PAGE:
Valley Voices

Grandmothers call out Clovis Unified to address racism

Through their church, good friends June King, left, and Jeanine Werner are grandmothers who work a lot with black students who attend Clovis High School.
Through their church, good friends June King, left, and Jeanine Werner are grandmothers who work a lot with black students who attend Clovis High School.

We are two grandmothers, a retired nurse and retired educator, one African American, one white. During the past two weeks, we have become aware of an extreme case of racial hatred at Clovis High School.

Since this is not the first case we have witnessed over the past 10 years, we challenge the Clovis Unified School District board and administration to clearly demonstrate to our community their intent to address this issue in their schools.

According to students, who even posted pictures of the racial insults on Facebook, vile slogans of hatred against African Americans were posted on doors and walls of bathrooms at Clovis High.

As noted in to the Bee on May 24, the administration has finally addressed the issue with African American students. However, we believe the district administration needs to act more comprehensively, since once again this kind of racism seems on the rise in the school district.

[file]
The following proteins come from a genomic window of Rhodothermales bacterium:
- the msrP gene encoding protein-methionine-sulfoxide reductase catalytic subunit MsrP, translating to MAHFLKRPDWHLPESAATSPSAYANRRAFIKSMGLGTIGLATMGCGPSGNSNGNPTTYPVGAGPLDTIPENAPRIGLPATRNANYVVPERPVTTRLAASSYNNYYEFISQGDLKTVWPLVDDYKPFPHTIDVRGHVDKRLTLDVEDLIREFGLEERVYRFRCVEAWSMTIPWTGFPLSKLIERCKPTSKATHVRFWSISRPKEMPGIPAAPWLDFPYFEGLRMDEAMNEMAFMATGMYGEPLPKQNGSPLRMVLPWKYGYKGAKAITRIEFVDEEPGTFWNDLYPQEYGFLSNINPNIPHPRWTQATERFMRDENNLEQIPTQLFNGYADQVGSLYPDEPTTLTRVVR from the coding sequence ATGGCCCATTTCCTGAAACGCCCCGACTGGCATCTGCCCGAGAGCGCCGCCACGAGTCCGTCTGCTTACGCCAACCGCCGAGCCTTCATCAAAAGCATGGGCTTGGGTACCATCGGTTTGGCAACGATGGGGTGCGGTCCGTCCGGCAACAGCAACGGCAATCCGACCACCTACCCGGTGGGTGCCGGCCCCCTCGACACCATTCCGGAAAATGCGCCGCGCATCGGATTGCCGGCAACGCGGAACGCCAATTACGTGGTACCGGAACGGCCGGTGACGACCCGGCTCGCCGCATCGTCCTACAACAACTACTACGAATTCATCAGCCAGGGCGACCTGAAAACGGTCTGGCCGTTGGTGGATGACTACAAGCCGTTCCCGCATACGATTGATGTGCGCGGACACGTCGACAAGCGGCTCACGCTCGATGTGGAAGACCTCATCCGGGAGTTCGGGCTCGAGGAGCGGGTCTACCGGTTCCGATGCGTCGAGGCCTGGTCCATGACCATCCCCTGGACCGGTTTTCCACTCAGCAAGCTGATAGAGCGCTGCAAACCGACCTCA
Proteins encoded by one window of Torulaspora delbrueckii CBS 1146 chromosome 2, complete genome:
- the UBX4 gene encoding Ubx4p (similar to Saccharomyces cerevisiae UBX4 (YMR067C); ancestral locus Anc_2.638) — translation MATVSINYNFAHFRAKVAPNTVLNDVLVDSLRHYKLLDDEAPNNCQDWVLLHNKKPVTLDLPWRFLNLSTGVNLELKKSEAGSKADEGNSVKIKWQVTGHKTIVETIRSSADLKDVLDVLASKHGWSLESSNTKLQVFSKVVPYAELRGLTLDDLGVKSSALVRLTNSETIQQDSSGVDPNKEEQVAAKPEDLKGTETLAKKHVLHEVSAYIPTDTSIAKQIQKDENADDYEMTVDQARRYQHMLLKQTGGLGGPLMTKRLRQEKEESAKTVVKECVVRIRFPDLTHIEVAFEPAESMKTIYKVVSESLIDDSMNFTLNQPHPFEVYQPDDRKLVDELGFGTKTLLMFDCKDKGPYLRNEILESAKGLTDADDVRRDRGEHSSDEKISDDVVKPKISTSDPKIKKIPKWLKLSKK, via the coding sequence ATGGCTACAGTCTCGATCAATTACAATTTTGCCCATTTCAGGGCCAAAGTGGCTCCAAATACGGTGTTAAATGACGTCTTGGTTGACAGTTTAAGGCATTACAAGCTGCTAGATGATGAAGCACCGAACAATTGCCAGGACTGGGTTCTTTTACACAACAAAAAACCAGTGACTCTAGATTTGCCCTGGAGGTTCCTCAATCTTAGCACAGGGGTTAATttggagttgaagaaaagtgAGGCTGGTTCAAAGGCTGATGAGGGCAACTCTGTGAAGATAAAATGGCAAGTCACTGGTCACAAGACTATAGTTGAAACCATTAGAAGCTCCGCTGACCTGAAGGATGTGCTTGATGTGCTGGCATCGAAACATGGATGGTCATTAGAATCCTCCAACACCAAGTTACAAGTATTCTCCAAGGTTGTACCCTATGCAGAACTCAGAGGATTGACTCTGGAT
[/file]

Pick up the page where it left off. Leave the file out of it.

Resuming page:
Our students, who are in such a numerical minority, should not bear the brunt of decision-making about their safety. They are young people who would like to belong and do not like to make waves in the larger community. We do not believe they will feel safe enough to share the daily insults and hurts they often suffer at the hands of staff and students.

We implore those in authority to take steps to address this issue not only with these students, but especially with staff, other students and parents. The district needs to present to our community a comprehensive plan to use incidents such as this as a way to help make sure all students in the Clovis school district are able to learn in a safe, just environment.

We do not need negative actions only, such as monitoring the bathrooms more closely, but positive steps toward helping students know and appreciate those who are different.

We would like to see staff members trained to become good role models and to learn how to share strategies that make it indefensible to the school community to target minority students in cruel ways. This goal for justice and truth to all students should become part of the “Clovis way of life” within the Clovis school community.

We represent a community of friends in a local church. We teach our children to love others, return kindness for insult, do their best in school and respect those in authority, knowing how difficult leadership is in schools. However, we expect the school district, in return, to provide justice and truth to all its students, a prayer that our congregation offers each Sunday.

We implore parents in this community to think about their conversation in front of their children in this heated political environment. How we talk and act about those who are different affects our children’s perspectives and influences their conversation to and about others.

How can we ever fulfill the promises we make to all our children for the opportunity to build a life of grace and character, when they feel threatened and unwanted in school? All students are diminished in such an environment.

June King lives in Clovis and Jeanine Werner lives in Sanger. They attend St. James Anglican Cathedral in Fresno.